Crystal Lake last considered allowing slot machines (euphemistically called “video gaming” by supporters) in Crystal Lake in May, 2012.
The vote was 6-1 in opposition with only Ellen Brady-Mueller supporting allowing them.
Local bar and restaurant owners advanced the issue again, which resulted in a discussion in City Council chambers Tuesday night.
Presenting the case for allowing slot machines in Crystal Lake were
Leech argued that “things have changed since 2012,” pointing out that surrounding communities and the McHenry County Board had approved “gaming.”
The pitch involved the loss of revenue that the establishments sustain.
“We need the additional income that gaming will bring,” Leech said.
He argued that was no evidence of any increase in crime resulting from slot machines spread across the state and that customers would go out of Crystal Lake to find them, if they were not allowed in the city.
Hermes’ bar is located closest to Lake in the Hills, the nearest municipality to allow the video poker machines. It is between Ackmann and Miller Roads.
He told of customers who said they would rather be at his establishment, “but my wife enjoys gaming.”
His biggest competitor is Moretti’s on Randall Road in Lake in the Hills. Hermes said that it took in $10,667 in from video gaming and that he would have to “triple our sales” to earn that amount.
I was the only one to speak against allowing slot machines in Crystal Lake.
“Crystal Lake, a Good Place to Live,” used to be and maybe still is the slogan of the city.
I argued that allowing slots would hurt that desire.
I also pointed out that the Methodist Church, of which I am a member, opposes gambling.
Georgio owner Coli said he was opposed to the machines, but “our direct competitors five miles down the road are able to pay their employees more money” because of slot machine revenue.
“Are we the only town in McHenry County that does not allow it?” asked Brady-Mueller.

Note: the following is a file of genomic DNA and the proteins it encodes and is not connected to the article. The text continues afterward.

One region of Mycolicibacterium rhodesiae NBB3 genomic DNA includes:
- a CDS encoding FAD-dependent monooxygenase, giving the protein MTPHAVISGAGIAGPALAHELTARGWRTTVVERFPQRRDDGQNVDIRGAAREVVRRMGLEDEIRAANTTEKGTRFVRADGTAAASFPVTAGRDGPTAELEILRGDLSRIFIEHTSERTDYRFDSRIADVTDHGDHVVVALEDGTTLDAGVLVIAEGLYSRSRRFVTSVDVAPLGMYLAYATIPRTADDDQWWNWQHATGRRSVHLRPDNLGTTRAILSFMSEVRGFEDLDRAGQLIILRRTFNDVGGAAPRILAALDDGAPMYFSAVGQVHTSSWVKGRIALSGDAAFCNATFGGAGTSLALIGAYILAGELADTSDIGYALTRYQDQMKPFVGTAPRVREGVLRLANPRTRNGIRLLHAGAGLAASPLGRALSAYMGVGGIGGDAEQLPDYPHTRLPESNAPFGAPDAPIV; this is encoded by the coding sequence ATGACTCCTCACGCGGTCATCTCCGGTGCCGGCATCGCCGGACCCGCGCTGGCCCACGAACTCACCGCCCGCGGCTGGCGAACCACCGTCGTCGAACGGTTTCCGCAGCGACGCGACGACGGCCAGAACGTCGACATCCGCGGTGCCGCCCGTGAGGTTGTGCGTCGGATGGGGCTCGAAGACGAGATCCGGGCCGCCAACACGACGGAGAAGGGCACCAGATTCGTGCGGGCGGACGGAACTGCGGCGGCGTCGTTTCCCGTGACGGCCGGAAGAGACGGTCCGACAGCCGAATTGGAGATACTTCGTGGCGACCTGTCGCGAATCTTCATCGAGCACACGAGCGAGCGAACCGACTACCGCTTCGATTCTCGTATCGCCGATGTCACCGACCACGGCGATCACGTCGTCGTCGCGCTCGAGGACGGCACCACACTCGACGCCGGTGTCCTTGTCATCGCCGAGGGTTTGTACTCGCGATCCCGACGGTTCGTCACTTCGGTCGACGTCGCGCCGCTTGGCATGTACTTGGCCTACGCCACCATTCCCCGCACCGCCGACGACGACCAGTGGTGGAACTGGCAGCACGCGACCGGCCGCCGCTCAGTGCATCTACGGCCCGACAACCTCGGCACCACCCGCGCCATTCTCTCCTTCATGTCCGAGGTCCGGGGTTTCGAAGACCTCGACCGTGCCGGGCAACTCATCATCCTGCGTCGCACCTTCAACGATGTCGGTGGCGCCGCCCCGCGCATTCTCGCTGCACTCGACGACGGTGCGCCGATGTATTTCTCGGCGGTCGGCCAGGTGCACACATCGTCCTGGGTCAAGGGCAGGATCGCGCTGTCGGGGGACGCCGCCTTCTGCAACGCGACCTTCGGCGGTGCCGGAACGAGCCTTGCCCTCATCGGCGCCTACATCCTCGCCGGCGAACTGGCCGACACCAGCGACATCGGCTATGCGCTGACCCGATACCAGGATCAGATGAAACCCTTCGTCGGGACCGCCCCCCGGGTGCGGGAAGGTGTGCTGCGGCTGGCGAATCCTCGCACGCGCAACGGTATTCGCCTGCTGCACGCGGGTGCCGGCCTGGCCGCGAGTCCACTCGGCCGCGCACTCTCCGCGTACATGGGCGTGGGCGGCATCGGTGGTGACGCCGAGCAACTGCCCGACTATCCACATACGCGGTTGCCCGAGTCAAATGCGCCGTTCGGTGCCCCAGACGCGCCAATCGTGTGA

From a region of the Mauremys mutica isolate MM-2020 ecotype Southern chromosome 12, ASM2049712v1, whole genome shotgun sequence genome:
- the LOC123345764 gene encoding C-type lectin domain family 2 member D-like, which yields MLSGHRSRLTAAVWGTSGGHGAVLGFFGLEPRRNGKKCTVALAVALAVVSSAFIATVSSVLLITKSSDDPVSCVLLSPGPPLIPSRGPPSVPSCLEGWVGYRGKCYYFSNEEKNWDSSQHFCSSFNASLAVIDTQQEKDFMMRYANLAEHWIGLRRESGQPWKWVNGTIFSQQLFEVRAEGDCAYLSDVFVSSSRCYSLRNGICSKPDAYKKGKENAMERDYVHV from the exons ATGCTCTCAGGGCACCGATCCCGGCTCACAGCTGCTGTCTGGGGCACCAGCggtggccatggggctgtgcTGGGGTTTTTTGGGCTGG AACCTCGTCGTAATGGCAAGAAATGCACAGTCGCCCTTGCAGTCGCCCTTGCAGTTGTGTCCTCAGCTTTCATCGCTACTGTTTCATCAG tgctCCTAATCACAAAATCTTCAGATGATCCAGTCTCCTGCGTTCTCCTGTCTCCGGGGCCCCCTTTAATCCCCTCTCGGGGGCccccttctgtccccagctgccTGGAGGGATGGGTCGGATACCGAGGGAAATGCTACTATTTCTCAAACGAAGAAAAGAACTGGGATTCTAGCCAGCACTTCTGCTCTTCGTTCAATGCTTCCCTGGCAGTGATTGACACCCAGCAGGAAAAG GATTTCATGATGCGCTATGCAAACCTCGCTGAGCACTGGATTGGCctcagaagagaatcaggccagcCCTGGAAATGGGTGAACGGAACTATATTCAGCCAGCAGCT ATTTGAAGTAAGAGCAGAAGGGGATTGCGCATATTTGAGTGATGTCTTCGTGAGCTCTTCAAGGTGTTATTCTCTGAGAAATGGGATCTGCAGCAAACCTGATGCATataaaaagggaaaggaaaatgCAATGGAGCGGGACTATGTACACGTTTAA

Repeating the argument she made the last time the issue was before the City Council, she said, “It’s not my job to tell people what’s right or wrong.”
Councilman Ralph Dawson refuted a survey that Leech said showed that Crystal Lakers wanted slot machines.
He told of talking to lots of people.
“There was no way they wanted it. They didn’t support it at all.”
Both Brett Hopkins, who voted against slots originally, and newly-elected Cameron Hubbard indicated that they were open to taking a look at the issue.
Cameron said he didn’t seen any difference between buying lottery tickets at a gas station and the requested machines.
“My position is firm. I’m not for it,” Jeff Thorsen said.
Mayor Aaron Shepley maintained his opposition.
He said that he thought the bars and restaurants were “not losing volume as much as opportunity.”
Referring to what other municipalities had done, he pointed out he had been taught not to succumb to peer group pressure.
“Maybe that’s what distinguishes us.”
While he conceded Brady-Mueller’s point that that it is “not in our purview to legislate morality…it is our job to legislate for the general welfare of the community.”
The Mayor argued that slot machines “would negatively impact the character of our community.”
He also said he had talked to Kathy Ferguson, a social worker by profession, who told him that she “wasn’t in favor of re-opening the issue before and isn’t now [because it was] helping to feed addiction.”
Shepley said, “It would take some sort of miracle to change my mind.”
You don’t have a majority, so what’s the point?” Brady-Mueller concluded.
“Mrs. Ferguson was adamant, absolutely opposed.”
Thorsen explained that it was an extra revenue stream that the city didn’t need. “I don’t think we’ll see restaurants vacating.
“I do believe we have our finger on the pulse of the community,” Shepley said.
“I do believe it would affect the character of our community in a negative way.”
Shepley indicated that if the citizenry felt strongly enough that he was wrong on the issue and he lost the next election, “I’m willing to take that vote.”